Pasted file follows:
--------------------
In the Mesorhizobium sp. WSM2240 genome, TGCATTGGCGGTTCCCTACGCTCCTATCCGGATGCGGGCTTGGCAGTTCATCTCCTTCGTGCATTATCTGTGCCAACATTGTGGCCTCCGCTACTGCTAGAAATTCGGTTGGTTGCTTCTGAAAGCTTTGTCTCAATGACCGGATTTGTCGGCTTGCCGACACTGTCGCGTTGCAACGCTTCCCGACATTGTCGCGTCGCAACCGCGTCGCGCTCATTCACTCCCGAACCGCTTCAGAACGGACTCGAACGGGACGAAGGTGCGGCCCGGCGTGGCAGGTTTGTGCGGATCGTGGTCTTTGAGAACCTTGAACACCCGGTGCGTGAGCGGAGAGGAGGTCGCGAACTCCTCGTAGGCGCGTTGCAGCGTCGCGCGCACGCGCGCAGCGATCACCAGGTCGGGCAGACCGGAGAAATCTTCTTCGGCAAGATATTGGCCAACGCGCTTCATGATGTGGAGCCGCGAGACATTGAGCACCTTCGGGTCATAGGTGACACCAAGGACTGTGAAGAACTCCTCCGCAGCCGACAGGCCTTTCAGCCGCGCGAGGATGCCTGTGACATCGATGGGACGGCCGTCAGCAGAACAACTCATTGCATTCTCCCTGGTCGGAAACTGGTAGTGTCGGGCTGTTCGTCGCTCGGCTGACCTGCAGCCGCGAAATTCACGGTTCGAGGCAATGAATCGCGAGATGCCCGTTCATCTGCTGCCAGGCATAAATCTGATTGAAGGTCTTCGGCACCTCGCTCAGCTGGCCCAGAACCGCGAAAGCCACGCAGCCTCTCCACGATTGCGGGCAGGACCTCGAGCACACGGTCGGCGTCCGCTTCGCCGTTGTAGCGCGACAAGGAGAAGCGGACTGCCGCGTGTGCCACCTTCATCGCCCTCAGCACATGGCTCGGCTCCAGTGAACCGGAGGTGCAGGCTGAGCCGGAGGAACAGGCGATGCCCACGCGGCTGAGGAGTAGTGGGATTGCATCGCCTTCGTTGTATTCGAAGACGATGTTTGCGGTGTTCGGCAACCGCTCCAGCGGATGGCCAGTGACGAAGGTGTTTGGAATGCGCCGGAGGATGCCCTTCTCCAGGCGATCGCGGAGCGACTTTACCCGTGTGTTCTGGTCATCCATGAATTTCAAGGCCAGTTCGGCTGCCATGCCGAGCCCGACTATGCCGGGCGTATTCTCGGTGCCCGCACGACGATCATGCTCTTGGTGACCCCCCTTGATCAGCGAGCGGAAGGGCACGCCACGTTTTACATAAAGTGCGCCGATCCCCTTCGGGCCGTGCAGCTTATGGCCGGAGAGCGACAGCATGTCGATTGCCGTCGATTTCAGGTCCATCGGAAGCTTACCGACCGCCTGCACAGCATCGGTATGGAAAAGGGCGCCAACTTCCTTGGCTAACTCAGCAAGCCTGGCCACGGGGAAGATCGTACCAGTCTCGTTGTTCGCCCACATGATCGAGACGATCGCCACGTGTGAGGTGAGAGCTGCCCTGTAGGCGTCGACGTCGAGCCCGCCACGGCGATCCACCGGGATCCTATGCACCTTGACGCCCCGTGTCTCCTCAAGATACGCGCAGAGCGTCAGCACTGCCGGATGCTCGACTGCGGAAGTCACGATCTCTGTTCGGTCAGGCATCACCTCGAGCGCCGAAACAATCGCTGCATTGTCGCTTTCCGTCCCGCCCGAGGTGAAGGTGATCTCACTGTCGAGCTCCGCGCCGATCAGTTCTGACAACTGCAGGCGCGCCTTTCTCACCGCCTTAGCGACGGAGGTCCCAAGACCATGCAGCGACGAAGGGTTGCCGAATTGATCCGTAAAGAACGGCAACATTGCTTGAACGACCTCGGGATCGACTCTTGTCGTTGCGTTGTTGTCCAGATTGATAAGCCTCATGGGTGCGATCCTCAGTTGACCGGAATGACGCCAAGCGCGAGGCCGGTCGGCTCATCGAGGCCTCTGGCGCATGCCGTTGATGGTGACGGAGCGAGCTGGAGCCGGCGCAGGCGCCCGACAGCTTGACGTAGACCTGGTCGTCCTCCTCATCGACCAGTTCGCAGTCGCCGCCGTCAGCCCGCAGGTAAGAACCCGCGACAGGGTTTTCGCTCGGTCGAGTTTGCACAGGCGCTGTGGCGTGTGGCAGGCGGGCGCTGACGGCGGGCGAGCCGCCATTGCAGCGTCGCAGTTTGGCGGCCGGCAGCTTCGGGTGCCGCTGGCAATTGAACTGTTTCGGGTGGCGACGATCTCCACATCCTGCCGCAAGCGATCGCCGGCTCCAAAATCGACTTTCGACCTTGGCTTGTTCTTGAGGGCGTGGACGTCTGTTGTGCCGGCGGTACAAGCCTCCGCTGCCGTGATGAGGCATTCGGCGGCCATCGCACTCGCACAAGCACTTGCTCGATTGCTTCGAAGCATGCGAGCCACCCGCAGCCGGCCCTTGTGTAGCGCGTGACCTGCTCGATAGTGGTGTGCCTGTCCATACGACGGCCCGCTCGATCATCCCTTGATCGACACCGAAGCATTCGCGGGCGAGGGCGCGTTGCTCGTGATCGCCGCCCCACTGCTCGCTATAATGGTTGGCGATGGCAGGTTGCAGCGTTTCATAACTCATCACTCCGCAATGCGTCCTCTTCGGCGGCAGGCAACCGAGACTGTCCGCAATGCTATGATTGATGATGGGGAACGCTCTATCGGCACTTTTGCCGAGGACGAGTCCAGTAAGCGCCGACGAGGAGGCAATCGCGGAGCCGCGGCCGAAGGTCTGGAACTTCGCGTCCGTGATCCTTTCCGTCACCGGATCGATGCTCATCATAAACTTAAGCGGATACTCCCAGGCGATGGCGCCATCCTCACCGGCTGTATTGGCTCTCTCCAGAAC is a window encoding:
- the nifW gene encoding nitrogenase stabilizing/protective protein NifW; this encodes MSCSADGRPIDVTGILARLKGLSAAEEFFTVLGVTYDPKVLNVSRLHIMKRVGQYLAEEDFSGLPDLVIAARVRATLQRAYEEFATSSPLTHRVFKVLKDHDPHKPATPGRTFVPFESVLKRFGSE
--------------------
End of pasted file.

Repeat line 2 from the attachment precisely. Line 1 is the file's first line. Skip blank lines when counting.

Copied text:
- the nifW gene encoding nitrogenase stabilizing/protective protein NifW; this encodes MSCSADGRPIDVTGILARLKGLSAAEEFFTVLGVTYDPKVLNVSRLHIMKRVGQYLAEEDFSGLPDLVIAARVRATLQRAYEEFATSSPLTHRVFKVLKDHDPHKPATPGRTFVPFESVLKRFGSE